“Yoga is firstly for individual growth, but through individual growth, society and community develop.” - BKS Iyengar
This simple and all natural DIY mat spray is safe and effective at cleaning your yoga mat AND clearing away what I call ‘karmic sludge’… you know, all that other stuff your practice supports you with?
Growing up in Yellowknife meant short seasons of endless summer nights where the darkness never truly fell, where bug repellent was the only perfume, and lakes and rivers swelled with fish, fowl and other native wildlife.
Call me weird, but if it is a blisteringly cold and biting wind kind of day, I’m certainly not interested in eating a raw veggie salad. Instead, I prefer a warm, nutrient-dense casserole or a hearty soup that helps my body to feel warm, satisfied and deeply nourished.
Full of slow burning nuts and seeds, rich in fibre and protein, and free from refined sugar and gluten. These muffins are moist, springy and not too sweet and the warming spices are perfect for Fall in Nova Scotia, and pair well with a hot tea or coffee.
“In order to achieve a serene consciousness, we have to be willing to change our behaviour and approach toward the external world." - B.K.S. Iyengar
As a fully vaccinated citizen, I recognize, and respect, the hesitancy and decision, to not become so.
The 8-limb path, as describes by Patanjali, is the framework in which we compassionately learn about our negative behaviours and discover what practices we need to support our positive ones.
With summer winding down and schedules soon to shift, I’m making it a priority to spend less time typing and scrolling, and more time biking, hiking and connecting face to face. How about you - are you ready to be rewired and make some new connections?
An overview of our upcoming Yoga Teacher Training program happening this fall (October 2021).
Meditation is everywhere. Anything that requires a sense of mental focus and concentration, is meditation (dhyana). Meditation is not about not thinking, it’s about learning how to pay attention.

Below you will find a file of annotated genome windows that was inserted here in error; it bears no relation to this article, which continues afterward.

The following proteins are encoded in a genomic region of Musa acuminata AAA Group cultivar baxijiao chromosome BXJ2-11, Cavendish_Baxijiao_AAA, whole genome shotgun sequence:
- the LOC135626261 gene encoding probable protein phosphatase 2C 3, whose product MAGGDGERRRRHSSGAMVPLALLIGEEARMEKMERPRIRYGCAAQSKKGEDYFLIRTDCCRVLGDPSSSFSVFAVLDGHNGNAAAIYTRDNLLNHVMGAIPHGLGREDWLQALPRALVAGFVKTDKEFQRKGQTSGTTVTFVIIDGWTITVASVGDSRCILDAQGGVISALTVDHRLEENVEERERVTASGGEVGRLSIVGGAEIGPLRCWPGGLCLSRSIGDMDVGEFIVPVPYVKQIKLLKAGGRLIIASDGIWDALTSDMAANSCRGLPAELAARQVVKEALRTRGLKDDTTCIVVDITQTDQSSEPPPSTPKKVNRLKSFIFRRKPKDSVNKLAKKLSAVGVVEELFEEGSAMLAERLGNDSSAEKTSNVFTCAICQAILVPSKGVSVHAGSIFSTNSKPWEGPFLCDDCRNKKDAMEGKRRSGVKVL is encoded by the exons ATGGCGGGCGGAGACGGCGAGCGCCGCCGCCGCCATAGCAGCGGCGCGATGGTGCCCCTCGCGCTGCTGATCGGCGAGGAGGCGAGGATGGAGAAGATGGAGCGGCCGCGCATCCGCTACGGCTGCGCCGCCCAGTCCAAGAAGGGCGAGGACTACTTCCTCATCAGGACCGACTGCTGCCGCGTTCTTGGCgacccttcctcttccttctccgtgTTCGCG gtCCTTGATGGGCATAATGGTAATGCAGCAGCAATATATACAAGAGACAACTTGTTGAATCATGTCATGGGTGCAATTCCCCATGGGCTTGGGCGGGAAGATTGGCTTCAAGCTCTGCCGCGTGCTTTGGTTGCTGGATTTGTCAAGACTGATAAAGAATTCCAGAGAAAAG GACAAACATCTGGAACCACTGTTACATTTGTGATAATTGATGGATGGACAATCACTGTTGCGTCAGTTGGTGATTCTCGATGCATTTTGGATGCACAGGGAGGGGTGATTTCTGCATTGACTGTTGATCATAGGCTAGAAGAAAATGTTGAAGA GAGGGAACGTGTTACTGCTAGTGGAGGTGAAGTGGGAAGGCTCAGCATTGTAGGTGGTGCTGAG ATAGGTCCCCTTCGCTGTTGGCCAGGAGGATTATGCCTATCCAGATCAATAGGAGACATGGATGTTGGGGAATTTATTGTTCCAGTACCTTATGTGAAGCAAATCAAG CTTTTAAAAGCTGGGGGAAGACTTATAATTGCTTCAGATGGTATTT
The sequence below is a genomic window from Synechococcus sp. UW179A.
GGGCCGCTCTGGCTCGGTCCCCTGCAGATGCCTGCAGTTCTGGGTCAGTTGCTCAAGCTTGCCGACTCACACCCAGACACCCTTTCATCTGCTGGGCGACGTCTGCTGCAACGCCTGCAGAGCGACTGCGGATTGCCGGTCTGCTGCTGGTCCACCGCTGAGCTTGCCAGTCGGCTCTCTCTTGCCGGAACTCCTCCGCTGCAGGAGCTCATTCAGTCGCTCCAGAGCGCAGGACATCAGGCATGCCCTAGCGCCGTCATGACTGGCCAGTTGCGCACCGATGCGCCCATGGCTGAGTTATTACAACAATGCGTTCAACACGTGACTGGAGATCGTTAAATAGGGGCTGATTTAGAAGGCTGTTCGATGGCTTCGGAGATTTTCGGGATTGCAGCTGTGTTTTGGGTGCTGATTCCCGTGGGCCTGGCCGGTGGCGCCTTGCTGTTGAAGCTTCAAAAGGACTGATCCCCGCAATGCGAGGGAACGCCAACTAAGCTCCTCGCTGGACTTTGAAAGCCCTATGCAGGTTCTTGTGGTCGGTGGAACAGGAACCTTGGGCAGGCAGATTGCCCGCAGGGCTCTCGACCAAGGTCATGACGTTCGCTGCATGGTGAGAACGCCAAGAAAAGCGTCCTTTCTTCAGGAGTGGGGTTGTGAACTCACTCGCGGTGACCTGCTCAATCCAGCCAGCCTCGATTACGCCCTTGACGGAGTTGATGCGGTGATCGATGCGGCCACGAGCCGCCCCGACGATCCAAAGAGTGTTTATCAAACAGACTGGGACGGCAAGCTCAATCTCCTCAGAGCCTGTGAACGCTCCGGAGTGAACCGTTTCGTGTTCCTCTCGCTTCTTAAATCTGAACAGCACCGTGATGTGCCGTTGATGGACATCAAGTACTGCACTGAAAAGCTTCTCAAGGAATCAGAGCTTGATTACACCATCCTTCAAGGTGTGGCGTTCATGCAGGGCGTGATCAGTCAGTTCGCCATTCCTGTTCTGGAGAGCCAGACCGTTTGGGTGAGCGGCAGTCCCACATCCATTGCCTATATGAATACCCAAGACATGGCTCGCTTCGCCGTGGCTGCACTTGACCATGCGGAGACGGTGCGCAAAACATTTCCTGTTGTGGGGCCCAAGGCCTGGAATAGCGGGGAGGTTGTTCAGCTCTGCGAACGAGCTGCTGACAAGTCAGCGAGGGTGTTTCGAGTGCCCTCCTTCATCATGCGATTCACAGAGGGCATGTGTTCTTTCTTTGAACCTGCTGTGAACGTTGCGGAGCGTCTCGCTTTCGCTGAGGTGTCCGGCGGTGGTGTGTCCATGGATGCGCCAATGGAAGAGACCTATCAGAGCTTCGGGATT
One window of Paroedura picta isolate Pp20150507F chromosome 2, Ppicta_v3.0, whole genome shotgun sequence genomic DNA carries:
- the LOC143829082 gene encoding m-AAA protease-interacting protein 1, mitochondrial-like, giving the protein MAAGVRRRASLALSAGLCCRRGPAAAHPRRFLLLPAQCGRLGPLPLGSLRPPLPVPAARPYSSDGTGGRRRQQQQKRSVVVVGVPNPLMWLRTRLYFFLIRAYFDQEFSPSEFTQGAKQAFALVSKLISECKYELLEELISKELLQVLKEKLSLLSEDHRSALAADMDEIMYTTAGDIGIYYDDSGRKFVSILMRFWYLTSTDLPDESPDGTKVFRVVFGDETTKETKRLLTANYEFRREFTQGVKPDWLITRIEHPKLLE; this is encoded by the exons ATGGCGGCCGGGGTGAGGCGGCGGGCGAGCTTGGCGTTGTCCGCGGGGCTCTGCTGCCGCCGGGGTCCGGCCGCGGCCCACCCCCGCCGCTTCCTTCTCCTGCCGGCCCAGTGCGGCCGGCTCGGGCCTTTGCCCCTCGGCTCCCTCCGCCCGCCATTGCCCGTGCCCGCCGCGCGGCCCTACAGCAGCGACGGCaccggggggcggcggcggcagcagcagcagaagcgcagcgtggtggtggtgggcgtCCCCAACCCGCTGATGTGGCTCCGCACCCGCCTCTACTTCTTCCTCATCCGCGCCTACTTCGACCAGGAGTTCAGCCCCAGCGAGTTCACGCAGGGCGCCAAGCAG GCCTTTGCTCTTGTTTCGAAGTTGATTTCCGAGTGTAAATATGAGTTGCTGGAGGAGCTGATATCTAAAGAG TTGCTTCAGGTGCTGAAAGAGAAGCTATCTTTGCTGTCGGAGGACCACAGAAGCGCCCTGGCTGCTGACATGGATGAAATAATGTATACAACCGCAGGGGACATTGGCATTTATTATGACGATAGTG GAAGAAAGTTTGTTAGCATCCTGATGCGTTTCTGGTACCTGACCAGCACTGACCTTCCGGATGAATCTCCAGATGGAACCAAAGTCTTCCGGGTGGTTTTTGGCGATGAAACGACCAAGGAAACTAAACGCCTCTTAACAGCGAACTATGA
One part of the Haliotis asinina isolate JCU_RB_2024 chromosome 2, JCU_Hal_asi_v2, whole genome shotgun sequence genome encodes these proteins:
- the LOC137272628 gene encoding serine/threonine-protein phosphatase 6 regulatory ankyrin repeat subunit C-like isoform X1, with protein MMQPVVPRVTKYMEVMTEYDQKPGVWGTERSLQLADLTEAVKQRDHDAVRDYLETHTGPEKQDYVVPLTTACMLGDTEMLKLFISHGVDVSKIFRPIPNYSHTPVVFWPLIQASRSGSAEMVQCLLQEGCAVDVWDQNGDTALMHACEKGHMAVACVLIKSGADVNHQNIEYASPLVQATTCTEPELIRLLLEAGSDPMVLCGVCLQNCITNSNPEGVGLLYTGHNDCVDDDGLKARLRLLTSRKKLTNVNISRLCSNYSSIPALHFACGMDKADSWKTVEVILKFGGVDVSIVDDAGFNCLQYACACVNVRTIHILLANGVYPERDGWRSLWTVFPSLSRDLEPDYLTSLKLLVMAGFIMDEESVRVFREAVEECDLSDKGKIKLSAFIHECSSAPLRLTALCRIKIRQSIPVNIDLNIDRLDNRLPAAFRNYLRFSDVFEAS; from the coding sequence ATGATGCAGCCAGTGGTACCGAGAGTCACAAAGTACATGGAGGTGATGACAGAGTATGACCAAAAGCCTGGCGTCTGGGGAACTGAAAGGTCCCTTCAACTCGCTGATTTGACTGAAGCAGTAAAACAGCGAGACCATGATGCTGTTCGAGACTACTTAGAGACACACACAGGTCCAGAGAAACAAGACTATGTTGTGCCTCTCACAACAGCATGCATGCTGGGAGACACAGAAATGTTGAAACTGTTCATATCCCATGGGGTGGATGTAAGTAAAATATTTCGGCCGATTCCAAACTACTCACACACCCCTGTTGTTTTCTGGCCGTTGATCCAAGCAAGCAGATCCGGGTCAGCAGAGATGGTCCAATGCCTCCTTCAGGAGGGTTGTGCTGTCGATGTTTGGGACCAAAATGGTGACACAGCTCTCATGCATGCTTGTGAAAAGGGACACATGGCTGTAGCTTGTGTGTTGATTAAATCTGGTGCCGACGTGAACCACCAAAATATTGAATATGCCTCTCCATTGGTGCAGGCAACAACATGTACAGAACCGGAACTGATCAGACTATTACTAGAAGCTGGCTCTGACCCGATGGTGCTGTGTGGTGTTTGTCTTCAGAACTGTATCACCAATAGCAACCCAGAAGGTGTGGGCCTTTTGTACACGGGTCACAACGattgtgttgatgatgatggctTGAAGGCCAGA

Writing has become an unintentional form of processing, and in processing, acknowledging and healing the stuff that has unknowingly been piling up in the recesses of my mind spilling over into my body and heart. The stuff I write about isn’t uniquely my stuff, but rather stuff that we all share and experience.
You know that song where Liza sends Henry off to collect a pail of water only for Henry to discover that there is a hole in the bucket? And repeatedly he comes up against roadblocks and challenges to fix it? I’d say I’m having one of those ‘leaky bucket’ weeks myself.
Like pieces of a mystery jigsaw puzzle, understanding your dharma is a practice of seeing yourself not as a collection of broken bits, but rather colourful pieces and parts that uniquely fit together thus enabling you to fulfill your life’s purpose with a confidence and grace wrapped up in the truth at your heart.
We are immensely complex and layered beings, yet by way of the kosha, we can simplify our parts to more clearly see the truth of who we are. Imagine each kosha like five unique lampshades covering a light. The source of the light, is the truth of our selves. Each lampshade that layers on top of the one beneath has a different colour and density therefore changing the light we ‘see’.